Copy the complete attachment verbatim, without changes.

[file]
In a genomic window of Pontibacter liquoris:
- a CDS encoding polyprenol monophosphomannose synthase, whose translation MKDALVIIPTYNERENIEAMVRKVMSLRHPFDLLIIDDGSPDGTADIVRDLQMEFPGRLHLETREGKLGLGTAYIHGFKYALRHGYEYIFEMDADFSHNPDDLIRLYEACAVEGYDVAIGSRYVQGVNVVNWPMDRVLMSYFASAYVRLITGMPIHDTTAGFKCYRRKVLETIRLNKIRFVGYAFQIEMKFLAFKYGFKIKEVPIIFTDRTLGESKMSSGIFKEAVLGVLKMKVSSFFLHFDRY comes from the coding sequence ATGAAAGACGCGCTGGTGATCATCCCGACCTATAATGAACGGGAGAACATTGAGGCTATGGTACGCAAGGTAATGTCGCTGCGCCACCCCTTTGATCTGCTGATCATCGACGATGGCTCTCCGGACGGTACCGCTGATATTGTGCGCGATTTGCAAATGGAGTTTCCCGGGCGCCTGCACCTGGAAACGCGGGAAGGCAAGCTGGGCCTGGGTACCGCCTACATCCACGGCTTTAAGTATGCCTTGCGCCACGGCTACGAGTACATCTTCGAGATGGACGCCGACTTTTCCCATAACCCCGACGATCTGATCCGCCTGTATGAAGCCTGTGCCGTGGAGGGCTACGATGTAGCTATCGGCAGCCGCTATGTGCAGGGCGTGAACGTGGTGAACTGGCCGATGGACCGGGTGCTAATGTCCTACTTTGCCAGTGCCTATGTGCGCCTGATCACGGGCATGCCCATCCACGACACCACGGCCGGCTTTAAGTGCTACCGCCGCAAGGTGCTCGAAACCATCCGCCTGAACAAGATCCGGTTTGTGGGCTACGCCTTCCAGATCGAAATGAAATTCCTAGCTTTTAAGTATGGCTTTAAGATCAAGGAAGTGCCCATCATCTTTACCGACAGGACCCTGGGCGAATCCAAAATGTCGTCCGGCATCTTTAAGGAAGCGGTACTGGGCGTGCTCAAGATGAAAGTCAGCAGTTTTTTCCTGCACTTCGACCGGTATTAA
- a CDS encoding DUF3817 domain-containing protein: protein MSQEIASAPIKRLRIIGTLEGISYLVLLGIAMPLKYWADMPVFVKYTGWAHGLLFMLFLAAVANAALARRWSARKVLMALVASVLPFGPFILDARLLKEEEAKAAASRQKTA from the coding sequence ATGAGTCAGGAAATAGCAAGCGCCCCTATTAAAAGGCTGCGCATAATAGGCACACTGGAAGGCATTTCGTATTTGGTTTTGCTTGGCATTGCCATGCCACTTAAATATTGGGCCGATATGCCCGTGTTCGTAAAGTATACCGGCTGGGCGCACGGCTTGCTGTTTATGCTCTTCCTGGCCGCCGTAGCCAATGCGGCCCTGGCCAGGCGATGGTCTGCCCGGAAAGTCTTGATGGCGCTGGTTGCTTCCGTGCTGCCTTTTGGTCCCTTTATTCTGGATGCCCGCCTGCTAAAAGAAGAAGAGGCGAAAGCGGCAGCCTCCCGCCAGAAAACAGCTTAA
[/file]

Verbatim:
In a genomic window of Pontibacter liquoris:
- a CDS encoding polyprenol monophosphomannose synthase, whose translation MKDALVIIPTYNERENIEAMVRKVMSLRHPFDLLIIDDGSPDGTADIVRDLQMEFPGRLHLETREGKLGLGTAYIHGFKYALRHGYEYIFEMDADFSHNPDDLIRLYEACAVEGYDVAIGSRYVQGVNVVNWPMDRVLMSYFASAYVRLITGMPIHDTTAGFKCYRRKVLETIRLNKIRFVGYAFQIEMKFLAFKYGFKIKEVPIIFTDRTLGESKMSSGIFKEAVLGVLKMKVSSFFLHFDRY comes from the coding sequence ATGAAAGACGCGCTGGTGATCATCCCGACCTATAATGAACGGGAGAACATTGAGGCTATGGTACGCAAGGTAATGTCGCTGCGCCACCCCTTTGATCTGCTGATCATCGACGATGGCTCTCCGGACGGTACCGCTGATATTGTGCGCGATTTGCAAATGGAGTTTCCCGGGCGCCTGCACCTGGAAACGCGGGAAGGCAAGCTGGGCCTGGGTACCGCCTACATCCACGGCTTTAAGTATGCCTTGCGCCACGGCTACGAGTACATCTTCGAGATGGACGCCGACTTTTCCCATAACCCCGACGATCTGATCCGCCTGTATGAAGCCTGTGCCGTGGAGGGCTACGATGTAGCTATCGGCAGCCGCTATGTGCAGGGCGTGAACGTGGTGAACTGGCCGATGGACCGGGTGCTAATGTCCTACTTTGCCAGTGCCTATGTGCGCCTGATCACGGGCATGCCCATCCACGACACCACGGCCGGCTTTAAGTGCTACCGCCGCAAGGTGCTCGAAACCATCCGCCTGAACAAGATCCGGTTTGTGGGCTACGCCTTCCAGATCGAAATGAAATTCCTAGCTTTTAAGTATGGCTTTAAGATCAAGGAAGTGCCCATCATCTTTACCGACAGGACCCTGGGCGAATCCAAAATGTCGTCCGGCATCTTTAAGGAAGCGGTACTGGGCGTGCTCAAGATGAAAGTCAGCAGTTTTTTCCTGCACTTCGACCGGTATTAA
- a CDS encoding DUF3817 domain-containing protein: protein MSQEIASAPIKRLRIIGTLEGISYLVLLGIAMPLKYWADMPVFVKYTGWAHGLLFMLFLAAVANAALARRWSARKVLMALVASVLPFGPFILDARLLKEEEAKAAASRQKTA from the coding sequence ATGAGTCAGGAAATAGCAAGCGCCCCTATTAAAAGGCTGCGCATAATAGGCACACTGGAAGGCATTTCGTATTTGGTTTTGCTTGGCATTGCCATGCCACTTAAATATTGGGCCGATATGCCCGTGTTCGTAAAGTATACCGGCTGGGCGCACGGCTTGCTGTTTATGCTCTTCCTGGCCGCCGTAGCCAATGCGGCCCTGGCCAGGCGATGGTCTGCCCGGAAAGTCTTGATGGCGCTGGTTGCTTCCGTGCTGCCTTTTGGTCCCTTTATTCTGGATGCCCGCCTGCTAAAAGAAGAAGAGGCGAAAGCGGCAGCCTCCCGCCAGAAAACAGCTTAA